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Ramesses II

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Statue of Ramesses II

Ramesses II is referred to as the greatest pharaoh that ever lived. He reign over Egypt for 67 years during the 19th dynasty of the 12th century BC[1]. Ramesses II was the 3rd king during the 19th dynasty[2]. He was known as a great peacemaker among his people. Ramesses the II was given the crown and responsibility to rule a country at a very young age. He was given a title when his father, Seti I, was still in power. Seti I gave Ramesses II, the title as regent. Ramesses II when given this name was given his own household and harem. Ramesses II traveled alongside his father seeing and learning the ways of a king. This was all in order to train Ramesses how to govern an army and prepare him for war. At the age of 10, Ramesses II was made a captain of the entire Egyptian army. It was indeed an honor to receive such a powerful position at such a young age. He also received army training while in power[3]. When it was the seventh year of his father's reign (Seti I)Ramesses II was crowned the co-ruler of Egypt[4].

His family

A painting of Ramesses II first wife Nefetari

Seti I and Queen Tuya were his birth parents. Ramesses II had 200 wives and concubines, he had 60 daughters and 96 sons. [5]Ramesses II had 8 "main" wives. He had up to what is believed 200 wives, but there were only 8 that actually ruled by his side.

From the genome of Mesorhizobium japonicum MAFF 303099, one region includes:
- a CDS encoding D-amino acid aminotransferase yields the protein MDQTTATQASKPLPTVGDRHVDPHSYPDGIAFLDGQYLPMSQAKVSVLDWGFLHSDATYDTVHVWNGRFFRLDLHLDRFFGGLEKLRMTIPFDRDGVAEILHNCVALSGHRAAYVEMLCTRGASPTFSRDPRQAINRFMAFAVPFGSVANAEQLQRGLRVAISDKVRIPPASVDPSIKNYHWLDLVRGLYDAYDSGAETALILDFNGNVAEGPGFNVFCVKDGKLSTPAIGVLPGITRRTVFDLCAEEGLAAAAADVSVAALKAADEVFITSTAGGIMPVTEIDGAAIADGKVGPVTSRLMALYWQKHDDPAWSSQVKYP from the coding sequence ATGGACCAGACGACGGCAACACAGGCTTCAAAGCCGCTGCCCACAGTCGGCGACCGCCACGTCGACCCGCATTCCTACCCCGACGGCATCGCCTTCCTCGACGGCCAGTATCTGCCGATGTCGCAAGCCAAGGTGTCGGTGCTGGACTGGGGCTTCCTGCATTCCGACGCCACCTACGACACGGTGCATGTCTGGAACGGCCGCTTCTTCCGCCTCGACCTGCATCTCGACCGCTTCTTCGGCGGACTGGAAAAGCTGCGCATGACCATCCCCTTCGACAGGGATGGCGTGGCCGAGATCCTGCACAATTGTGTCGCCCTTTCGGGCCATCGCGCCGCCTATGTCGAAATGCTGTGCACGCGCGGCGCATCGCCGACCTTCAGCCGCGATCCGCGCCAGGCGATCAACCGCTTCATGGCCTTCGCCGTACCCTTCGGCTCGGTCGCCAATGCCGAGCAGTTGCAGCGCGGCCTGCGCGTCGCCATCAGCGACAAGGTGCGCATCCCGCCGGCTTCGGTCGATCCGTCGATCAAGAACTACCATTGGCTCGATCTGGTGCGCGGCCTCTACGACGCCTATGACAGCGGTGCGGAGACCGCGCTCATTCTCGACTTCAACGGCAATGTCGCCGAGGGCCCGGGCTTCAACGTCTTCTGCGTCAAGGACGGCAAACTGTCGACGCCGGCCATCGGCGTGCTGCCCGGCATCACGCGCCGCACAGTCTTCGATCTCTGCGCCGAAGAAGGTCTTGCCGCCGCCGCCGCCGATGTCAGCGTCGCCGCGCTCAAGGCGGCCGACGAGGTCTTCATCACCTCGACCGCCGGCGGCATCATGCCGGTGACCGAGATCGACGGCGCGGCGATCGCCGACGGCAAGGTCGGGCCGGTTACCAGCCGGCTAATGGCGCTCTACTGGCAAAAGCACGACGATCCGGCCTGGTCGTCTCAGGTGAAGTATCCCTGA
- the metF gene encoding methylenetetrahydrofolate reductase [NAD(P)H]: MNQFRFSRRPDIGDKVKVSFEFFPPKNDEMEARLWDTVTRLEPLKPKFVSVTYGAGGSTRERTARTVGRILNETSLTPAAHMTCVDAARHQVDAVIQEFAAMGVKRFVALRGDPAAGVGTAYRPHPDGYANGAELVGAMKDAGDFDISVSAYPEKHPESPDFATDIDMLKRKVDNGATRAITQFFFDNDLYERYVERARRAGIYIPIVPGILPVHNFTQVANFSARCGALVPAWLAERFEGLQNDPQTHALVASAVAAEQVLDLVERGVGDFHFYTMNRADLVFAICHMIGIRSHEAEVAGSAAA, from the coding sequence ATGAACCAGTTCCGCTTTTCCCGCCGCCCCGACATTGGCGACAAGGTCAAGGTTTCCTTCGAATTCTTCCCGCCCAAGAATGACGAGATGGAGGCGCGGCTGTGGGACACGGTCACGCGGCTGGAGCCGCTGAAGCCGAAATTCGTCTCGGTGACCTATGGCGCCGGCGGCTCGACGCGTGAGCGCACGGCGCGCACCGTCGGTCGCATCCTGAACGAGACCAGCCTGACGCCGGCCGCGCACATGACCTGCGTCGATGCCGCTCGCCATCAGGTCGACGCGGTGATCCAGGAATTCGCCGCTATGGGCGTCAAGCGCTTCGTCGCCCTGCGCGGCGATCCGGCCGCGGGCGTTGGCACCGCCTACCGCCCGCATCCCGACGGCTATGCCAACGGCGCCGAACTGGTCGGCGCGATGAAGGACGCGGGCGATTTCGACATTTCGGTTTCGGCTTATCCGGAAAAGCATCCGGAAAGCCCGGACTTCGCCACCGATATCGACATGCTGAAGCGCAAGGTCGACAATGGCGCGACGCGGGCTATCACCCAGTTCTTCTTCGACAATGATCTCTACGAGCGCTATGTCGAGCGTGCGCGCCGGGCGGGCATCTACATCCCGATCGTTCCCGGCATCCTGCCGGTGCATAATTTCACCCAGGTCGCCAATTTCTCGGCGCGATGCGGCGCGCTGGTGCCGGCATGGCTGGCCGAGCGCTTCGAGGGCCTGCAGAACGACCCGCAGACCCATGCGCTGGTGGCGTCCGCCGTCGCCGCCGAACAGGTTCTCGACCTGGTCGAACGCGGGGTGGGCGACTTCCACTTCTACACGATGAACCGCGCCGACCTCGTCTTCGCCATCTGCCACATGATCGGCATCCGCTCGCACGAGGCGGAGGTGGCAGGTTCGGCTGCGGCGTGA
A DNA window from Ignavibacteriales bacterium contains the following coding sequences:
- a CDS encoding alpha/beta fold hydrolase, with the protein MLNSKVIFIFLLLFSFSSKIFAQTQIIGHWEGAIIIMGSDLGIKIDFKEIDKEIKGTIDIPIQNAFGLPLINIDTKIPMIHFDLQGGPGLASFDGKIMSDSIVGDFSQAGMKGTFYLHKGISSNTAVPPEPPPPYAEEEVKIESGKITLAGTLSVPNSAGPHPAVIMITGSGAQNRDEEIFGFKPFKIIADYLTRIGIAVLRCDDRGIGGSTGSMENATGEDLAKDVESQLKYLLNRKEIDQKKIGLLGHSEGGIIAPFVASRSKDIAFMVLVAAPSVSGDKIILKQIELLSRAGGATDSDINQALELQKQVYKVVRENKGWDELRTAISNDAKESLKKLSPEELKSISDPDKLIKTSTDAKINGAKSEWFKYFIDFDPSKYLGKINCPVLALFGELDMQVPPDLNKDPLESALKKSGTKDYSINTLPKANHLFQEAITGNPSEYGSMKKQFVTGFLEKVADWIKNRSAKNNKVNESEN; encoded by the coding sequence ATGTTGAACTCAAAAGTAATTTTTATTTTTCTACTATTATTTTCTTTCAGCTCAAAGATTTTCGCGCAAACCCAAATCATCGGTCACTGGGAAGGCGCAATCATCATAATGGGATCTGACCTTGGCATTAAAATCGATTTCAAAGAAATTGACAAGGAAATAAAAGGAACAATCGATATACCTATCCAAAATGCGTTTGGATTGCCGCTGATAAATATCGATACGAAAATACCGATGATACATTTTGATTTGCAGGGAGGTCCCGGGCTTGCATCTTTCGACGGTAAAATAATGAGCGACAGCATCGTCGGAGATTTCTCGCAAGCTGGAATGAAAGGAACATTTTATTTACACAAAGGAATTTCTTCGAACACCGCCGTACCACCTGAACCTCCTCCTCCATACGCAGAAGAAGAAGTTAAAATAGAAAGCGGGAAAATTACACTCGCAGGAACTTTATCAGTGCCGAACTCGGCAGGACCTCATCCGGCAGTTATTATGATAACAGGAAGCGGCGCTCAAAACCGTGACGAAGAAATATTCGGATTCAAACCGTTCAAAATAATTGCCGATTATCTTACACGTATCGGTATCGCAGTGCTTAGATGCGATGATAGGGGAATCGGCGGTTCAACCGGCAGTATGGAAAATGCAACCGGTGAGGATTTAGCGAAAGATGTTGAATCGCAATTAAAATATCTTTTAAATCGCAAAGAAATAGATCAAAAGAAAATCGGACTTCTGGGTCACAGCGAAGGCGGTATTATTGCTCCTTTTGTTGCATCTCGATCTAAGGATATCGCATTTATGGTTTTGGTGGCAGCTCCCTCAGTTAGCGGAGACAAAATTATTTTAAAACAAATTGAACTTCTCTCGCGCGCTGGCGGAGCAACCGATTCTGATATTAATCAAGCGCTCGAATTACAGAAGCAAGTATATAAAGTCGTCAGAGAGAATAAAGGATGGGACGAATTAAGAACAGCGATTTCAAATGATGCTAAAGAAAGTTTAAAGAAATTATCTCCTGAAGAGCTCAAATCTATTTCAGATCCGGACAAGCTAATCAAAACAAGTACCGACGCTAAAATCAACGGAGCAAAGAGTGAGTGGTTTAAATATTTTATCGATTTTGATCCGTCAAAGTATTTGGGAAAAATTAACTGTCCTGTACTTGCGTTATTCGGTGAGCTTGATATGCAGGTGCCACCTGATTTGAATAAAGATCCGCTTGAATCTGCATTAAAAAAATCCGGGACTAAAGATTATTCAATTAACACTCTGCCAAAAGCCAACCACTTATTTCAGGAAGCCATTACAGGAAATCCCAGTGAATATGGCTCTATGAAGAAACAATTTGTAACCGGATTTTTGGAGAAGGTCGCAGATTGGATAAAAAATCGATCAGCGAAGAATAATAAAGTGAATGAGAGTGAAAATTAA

His first wife was named Nefetari. She was his favorite and in her honor, Ramesses made her the best tomb out of all of the Valley of King's tombs[6]. Ramesses II was heartbroken when Nefetari died. Nefetari was his most cherished wife. There are and were many paintings of her all throughout his home. Ramesses II had many statues and temples built just for her[7].


Ramesses second wife was Istnofret. Istnofret gave birth to Ramesses' II two most valuable sons. Merenptah, who ended up being Ramesses II successor, and Khaemwese, who ended up being the High Priest of the Temple of Ptah at Memphis. Istnofret lived as the chief queen and then later died. Her tomb is still yet to be discovered, but it is possibly somewhere along the West Bank at Luxor.